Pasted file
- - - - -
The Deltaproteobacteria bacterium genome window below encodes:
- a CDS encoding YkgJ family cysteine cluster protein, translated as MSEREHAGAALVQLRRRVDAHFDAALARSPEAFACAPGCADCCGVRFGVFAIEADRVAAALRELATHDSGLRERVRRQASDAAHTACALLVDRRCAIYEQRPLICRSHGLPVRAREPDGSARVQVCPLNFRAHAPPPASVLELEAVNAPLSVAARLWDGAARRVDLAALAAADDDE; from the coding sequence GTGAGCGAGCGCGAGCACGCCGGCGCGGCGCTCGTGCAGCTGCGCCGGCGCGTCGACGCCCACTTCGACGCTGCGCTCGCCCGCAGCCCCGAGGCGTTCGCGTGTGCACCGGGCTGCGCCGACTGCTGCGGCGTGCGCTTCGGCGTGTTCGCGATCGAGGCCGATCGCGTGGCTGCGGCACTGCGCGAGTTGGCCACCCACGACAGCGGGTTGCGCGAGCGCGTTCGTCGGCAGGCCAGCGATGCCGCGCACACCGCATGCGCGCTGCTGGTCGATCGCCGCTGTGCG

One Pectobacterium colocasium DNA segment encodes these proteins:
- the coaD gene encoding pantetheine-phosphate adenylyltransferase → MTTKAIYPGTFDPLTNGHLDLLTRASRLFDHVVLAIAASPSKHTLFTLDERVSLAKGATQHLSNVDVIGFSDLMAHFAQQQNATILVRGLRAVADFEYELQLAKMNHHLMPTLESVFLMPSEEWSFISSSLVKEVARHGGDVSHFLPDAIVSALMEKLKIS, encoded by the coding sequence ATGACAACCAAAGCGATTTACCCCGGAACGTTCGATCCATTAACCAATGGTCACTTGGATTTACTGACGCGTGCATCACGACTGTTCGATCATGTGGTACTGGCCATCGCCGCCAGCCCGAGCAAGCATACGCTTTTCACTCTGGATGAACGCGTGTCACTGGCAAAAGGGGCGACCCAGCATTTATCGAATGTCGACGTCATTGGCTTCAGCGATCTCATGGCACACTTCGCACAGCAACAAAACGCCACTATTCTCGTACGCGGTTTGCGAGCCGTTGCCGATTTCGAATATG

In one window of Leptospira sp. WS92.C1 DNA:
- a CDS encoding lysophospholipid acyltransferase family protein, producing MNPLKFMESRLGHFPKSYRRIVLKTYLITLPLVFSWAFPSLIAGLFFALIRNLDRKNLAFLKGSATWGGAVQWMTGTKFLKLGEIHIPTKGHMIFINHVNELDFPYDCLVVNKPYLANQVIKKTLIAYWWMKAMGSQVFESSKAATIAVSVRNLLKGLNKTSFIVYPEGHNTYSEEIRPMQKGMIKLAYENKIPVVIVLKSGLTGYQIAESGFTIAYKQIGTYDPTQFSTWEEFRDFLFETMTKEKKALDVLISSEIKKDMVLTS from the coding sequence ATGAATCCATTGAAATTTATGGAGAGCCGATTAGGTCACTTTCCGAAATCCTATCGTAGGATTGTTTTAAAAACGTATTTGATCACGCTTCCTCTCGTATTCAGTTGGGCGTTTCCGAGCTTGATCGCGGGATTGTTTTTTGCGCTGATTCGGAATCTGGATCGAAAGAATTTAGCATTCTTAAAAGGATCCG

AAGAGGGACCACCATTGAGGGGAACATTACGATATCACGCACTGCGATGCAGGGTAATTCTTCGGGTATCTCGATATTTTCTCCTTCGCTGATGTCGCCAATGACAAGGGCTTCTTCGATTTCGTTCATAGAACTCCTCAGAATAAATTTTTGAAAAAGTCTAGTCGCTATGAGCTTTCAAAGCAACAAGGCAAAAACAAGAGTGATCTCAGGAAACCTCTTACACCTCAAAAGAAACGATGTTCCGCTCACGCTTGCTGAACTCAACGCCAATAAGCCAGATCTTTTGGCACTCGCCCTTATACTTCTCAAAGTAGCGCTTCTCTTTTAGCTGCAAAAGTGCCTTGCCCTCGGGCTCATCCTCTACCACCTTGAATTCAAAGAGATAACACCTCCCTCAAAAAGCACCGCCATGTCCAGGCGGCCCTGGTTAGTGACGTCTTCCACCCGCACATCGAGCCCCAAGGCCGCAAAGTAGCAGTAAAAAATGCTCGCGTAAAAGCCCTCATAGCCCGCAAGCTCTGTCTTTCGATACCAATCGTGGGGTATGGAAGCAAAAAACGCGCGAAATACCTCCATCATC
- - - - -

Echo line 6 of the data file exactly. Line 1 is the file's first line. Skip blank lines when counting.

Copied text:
- a CDS encoding lysophospholipid acyltransferase family protein, producing MNPLKFMESRLGHFPKSYRRIVLKTYLITLPLVFSWAFPSLIAGLFFALIRNLDRKNLAFLKGSATWGGAVQWMTGTKFLKLGEIHIPTKGHMIFINHVNELDFPYDCLVVNKPYLANQVIKKTLIAYWWMKAMGSQVFESSKAATIAVSVRNLLKGLNKTSFIVYPEGHNTYSEEIRPMQKGMIKLAYENKIPVVIVLKSGLTGYQIAESGFTIAYKQIGTYDPTQFSTWEEFRDFLFETMTKEKKALDVLISSEIKKDMVLTS from the coding sequence ATGAATCCATTGAAATTTATGGAGAGCCGATTAGGTCACTTTCCGAAATCCTATCGTAGGATTGTTTTAAAAACGTATTTGATCACGCTTCCTCTCGTATTCAGTTGGGCGTTTCCGAGCTTGATCGCGGGATTGTTTTTTGCGCTGATTCGGAATCTGGATCGAAAGAATTTAGCATTCTTAAAAGGATCCG